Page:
FIFTEEN thousand trees have been planted in Keighley to reduce flood risks and mitigate climate change.

The initiative forms part of a natural flood management programme – one of the largest in the UK – for the River Aire catchment area.

A mixture of birch, beech, oak, aspen, rowan, hornbeam, small-leaved lime and wild cherry trees were planted on six hectares of land at Damems Lane and the Guard House allotments.

The flood management programme is being spearheaded by the Environment Agency, in partnership with Leeds City Council.

And the planting was carried out in conjunction with Keighley Town Council.

Fiona Sugden, the Environment Agency’s Leeds natural flood management project manager, said: “The creation of the new woodland areas will have multiple benefits for people and wildlife.

“Not only will they reduce flood risk locally and downstream in Leeds but they will benefit the environment by creating new woodland habitat, boosting biodiversity, mitigating climate change and creating new green spaces for people to enjoy.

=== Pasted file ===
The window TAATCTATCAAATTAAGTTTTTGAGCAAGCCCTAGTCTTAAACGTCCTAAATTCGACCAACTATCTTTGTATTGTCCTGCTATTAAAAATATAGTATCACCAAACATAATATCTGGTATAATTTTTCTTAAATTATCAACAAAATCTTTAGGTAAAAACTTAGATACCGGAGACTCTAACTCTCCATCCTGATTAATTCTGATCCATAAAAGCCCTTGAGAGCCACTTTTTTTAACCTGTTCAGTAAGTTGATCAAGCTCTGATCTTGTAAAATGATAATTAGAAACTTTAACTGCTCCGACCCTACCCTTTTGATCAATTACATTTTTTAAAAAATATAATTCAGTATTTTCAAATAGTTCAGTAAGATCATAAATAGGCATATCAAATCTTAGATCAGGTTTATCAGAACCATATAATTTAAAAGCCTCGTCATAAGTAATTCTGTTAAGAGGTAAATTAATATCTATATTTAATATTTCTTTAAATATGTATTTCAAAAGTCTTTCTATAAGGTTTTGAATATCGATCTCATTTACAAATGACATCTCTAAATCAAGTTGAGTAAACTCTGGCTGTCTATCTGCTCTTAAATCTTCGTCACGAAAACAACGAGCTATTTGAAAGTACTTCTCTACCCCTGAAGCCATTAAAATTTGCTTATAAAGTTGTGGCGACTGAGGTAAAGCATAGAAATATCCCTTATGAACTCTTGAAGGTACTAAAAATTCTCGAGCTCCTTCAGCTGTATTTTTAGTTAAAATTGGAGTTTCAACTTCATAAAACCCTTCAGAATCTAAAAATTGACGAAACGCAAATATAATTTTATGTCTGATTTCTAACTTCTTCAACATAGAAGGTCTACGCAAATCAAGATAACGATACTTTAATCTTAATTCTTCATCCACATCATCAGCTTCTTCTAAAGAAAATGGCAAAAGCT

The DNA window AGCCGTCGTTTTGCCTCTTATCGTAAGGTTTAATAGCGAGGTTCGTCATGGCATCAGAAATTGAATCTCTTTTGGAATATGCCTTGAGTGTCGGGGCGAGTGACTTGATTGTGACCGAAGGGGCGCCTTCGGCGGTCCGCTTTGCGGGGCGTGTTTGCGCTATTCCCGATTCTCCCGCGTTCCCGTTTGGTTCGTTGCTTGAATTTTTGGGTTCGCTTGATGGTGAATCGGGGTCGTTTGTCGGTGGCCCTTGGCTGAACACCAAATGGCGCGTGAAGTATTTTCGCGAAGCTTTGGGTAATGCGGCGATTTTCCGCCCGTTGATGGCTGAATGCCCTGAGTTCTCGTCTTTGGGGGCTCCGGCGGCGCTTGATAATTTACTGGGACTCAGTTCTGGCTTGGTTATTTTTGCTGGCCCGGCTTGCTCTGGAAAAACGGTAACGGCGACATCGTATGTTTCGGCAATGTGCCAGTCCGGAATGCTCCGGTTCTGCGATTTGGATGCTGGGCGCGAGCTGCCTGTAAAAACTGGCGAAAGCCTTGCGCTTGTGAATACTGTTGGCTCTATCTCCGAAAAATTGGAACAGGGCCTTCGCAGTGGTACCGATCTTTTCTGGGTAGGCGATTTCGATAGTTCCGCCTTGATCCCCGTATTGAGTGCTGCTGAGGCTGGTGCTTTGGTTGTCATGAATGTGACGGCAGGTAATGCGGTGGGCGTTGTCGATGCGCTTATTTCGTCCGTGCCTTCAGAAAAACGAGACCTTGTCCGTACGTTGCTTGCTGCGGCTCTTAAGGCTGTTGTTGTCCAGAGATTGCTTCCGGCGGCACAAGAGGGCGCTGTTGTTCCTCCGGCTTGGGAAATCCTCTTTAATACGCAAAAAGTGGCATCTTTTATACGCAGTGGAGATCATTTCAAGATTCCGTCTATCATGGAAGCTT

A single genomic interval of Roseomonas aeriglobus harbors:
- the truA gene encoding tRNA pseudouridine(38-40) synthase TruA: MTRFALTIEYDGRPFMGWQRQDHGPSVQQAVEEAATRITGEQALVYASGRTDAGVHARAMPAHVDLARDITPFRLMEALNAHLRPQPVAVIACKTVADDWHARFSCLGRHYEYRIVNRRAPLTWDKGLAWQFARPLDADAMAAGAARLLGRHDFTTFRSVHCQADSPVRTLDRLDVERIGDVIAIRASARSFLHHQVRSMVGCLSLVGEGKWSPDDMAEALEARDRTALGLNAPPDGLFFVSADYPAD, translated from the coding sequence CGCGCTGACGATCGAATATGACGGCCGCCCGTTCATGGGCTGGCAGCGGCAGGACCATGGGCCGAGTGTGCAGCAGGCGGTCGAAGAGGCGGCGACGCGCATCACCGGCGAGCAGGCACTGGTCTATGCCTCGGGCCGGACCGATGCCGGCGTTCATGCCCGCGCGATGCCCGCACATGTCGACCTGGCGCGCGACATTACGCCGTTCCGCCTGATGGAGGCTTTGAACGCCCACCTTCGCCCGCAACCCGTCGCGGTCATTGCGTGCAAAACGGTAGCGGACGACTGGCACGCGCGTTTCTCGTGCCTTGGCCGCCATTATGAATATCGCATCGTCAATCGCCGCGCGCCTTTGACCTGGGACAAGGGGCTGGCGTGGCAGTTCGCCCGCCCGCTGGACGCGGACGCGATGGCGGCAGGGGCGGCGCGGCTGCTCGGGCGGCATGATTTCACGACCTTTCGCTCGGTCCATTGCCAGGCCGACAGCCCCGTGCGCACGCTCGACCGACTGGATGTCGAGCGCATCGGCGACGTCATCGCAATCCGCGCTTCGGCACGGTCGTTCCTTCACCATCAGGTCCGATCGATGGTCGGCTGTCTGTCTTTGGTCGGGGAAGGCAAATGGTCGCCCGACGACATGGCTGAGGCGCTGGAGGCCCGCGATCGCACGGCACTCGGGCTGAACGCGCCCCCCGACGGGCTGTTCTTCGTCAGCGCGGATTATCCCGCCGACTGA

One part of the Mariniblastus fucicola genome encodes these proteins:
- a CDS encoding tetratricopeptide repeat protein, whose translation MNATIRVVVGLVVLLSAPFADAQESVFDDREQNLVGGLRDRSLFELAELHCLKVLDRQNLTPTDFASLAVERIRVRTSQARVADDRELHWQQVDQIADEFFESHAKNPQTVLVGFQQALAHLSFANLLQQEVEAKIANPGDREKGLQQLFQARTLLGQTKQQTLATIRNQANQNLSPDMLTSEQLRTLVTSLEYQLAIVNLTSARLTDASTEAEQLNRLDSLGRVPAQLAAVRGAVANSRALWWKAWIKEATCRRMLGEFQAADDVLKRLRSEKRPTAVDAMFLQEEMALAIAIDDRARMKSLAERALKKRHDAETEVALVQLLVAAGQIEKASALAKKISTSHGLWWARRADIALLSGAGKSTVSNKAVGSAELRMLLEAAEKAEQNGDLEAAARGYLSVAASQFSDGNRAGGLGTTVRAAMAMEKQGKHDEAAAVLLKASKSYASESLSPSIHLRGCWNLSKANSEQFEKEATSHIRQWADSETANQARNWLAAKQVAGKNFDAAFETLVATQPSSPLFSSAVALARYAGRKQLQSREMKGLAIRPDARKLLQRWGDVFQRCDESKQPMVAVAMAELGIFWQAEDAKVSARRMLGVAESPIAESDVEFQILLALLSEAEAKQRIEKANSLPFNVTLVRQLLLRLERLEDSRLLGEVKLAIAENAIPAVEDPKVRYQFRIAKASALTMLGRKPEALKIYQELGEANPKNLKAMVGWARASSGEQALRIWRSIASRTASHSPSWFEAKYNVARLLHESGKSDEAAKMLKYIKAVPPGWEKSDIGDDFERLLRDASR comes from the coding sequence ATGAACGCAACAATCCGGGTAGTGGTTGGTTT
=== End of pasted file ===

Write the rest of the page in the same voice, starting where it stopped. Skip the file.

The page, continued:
“Tree planting provides so many benefits. We’ll continue to work with Keighley Town Council to identify opportunities in the future.”

Town mayor, Councillor Julie Adams, said the town council was delighted to be involved in the project.

She added: “My fellow councillors and I are serious about addressing the issue of climate change.

“We believe that reducing global warming is everyone’s responsibility and that the best way to help local people to make a difference is to set practical examples of good practice and support activities that involve local people in taking action within their own neighbourhoods.

“We have been committed to the creation of cleaner, greener and safer communities since declaring a climate change emergency in July 2019. A key objective of our climate change action plan is to significantly increase the number of trees planted within the Keighley Town Council parish and create more wildlife habitats and conservation areas, whilst significantly reducing the risk of flooding.

“We are therefore delighted to have teamed-up with the Environment Agency to create a fantastic lasting and inspirational resource for future generations.”

Councillor Helen Hayden, Leeds City Council’s executive member for infrastructure and climate, said: “We have taken a catchment-wide approach to flood risk management.

“Planting trees in Keighley will not only bring environmental benefits locally but it will also make a big difference further downstream in Leeds, as trees help to slow and store the flow of heavy rainfall and flood waters. This is critical if we are to build our resilience to climate change and reduce flooding.”